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Steve Arloff
MusicWeb International, August 2015

…Biljana Urban illuminates Voříšek’s music very effectively and the disc is extremely enjoyable. © 2015 MusicWeb International Read complete review



Wenneke Savenije
Klassieke Zaken, August 2015

…Pianist Biljana Urban immerses with devotion and love in Vorisek’s amiable pages.

Due to her appropriate approach these solid piano pieces gain charm and grace… © 2015 Klassieke Zaken



David Denton
David's Review Corner, May 2015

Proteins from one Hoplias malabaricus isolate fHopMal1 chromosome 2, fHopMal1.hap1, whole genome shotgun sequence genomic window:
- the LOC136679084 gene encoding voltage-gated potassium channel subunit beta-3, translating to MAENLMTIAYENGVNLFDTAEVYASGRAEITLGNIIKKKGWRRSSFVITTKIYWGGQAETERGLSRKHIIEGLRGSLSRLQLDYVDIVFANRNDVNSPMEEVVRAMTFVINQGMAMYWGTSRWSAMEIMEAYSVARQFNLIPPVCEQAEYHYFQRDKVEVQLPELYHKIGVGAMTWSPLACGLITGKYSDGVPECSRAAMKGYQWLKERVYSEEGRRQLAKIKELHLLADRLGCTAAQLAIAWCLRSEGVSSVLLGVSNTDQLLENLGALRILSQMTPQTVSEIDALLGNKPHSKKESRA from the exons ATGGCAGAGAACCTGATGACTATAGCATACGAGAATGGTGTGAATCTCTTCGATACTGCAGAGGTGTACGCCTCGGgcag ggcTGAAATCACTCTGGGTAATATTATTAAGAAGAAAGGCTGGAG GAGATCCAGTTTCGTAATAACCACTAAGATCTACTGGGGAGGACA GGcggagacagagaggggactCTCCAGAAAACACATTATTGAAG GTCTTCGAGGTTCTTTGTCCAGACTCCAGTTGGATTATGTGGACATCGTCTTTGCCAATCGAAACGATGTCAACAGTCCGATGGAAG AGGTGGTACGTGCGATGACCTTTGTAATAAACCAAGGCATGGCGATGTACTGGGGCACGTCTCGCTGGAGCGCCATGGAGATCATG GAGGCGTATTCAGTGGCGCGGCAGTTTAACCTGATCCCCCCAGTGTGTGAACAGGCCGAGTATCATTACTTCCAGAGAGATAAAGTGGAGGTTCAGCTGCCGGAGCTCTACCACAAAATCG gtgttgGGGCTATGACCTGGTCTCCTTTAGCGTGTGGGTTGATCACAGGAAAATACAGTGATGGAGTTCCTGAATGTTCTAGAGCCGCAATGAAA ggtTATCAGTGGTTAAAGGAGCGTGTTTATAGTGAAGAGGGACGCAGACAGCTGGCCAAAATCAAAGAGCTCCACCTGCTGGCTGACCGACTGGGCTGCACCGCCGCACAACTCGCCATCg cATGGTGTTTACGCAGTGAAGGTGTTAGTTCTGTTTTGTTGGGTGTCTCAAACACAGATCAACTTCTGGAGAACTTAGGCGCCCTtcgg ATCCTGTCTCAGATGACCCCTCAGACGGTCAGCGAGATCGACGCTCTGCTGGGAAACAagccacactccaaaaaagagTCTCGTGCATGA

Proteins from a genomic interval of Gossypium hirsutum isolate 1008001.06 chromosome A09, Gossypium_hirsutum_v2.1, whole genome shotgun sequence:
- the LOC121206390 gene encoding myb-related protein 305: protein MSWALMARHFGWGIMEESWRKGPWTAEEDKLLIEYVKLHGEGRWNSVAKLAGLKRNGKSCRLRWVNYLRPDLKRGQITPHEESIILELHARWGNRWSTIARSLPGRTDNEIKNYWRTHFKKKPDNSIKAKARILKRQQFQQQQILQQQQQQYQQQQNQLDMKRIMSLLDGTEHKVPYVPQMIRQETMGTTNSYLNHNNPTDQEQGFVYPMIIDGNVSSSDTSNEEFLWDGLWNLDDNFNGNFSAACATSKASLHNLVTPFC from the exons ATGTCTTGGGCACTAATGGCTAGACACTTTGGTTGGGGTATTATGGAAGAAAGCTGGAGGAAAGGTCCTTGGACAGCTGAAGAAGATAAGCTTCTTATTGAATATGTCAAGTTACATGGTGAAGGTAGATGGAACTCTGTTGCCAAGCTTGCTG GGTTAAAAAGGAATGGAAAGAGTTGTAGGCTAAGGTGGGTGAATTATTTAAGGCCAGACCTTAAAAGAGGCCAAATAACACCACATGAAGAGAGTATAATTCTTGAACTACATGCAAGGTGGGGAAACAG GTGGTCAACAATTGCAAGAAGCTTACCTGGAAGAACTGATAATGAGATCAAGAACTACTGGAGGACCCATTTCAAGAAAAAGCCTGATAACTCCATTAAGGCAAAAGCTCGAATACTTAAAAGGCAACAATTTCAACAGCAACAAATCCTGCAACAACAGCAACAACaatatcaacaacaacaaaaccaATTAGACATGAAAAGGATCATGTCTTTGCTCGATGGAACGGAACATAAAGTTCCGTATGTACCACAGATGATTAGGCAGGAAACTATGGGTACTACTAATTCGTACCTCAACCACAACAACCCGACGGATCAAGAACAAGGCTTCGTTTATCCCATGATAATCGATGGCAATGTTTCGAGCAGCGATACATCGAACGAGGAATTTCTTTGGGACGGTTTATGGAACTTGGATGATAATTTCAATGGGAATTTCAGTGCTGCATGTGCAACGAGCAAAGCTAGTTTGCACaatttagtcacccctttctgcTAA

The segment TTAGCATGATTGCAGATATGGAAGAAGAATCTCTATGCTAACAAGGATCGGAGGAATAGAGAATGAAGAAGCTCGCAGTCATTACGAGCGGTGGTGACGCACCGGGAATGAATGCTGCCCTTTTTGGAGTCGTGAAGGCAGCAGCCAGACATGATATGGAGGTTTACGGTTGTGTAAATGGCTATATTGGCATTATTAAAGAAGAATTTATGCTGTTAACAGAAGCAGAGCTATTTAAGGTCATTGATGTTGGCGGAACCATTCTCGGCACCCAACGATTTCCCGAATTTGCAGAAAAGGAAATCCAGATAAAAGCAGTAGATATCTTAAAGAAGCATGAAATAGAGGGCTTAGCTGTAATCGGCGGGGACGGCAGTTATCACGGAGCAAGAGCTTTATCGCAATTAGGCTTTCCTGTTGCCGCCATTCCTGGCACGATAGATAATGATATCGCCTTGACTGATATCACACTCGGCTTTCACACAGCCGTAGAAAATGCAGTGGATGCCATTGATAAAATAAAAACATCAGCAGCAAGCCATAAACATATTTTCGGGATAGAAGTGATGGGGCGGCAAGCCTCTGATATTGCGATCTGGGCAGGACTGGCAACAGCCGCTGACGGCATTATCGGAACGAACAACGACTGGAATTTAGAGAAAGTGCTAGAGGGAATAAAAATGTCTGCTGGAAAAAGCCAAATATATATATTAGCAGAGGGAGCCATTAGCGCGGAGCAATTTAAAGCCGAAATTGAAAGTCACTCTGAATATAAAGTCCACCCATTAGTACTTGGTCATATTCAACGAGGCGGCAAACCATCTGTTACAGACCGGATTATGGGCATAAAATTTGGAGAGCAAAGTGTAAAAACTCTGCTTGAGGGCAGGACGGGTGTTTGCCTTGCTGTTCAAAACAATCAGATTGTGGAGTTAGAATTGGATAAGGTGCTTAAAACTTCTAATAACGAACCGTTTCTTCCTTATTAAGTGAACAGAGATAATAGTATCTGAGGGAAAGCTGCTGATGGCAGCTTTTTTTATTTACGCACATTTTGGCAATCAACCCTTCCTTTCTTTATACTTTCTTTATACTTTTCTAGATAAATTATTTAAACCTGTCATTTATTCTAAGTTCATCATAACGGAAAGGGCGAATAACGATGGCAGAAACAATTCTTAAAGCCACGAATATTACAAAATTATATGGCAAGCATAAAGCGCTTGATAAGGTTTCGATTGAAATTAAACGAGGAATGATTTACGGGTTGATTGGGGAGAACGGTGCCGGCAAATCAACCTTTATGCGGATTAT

Roughly contemporary to Schubert, having been born in 1791, and writing in a similar mode, the Bohemian composer Jan Hugo Voříšek, lived just 34 years. He was to leave little by which his name would live on, having been torn between a desire to compose and the financial safety of a position in the Austrian civil service. Indeed what we do have was largely composed in the final six years of his frail life, and too late for him to promote them on the concert platform. From the beginning of that period we have a brief and charming Stammbuchblatt, and the flight of mercurial fantasy in the B flat major Impromptu. Whither he was directing his steps comes in the more substantial Impromptu in F major, a score that would have been well regarded had it been from the young Beethoven. From the same year came Eclogue, where Voříšek found some memorable thematic material, its lack having dogged his innate workmanship in so many of his earlier scores. That he would have offered much had his life been spared comes in the pair of character pieces, Le Desir and Le Plasir, which together total over twenty minutes, and show that he had grasped the dawn of the Romantic era that would be seen through Chopin’s eyes. If he has captured our attention in the first of the two pieces, the mercurial delights of Le Plasir are charming. The whole disc of a rather of uneven quality, but we have to thank the Yugoslav-born soloist, Biljana Urban, for bringing it to our attention, the pages of right hand tracery dispatched with admirable clarity, and I look forward to her future volumes. © 2015 David’s Review Corner





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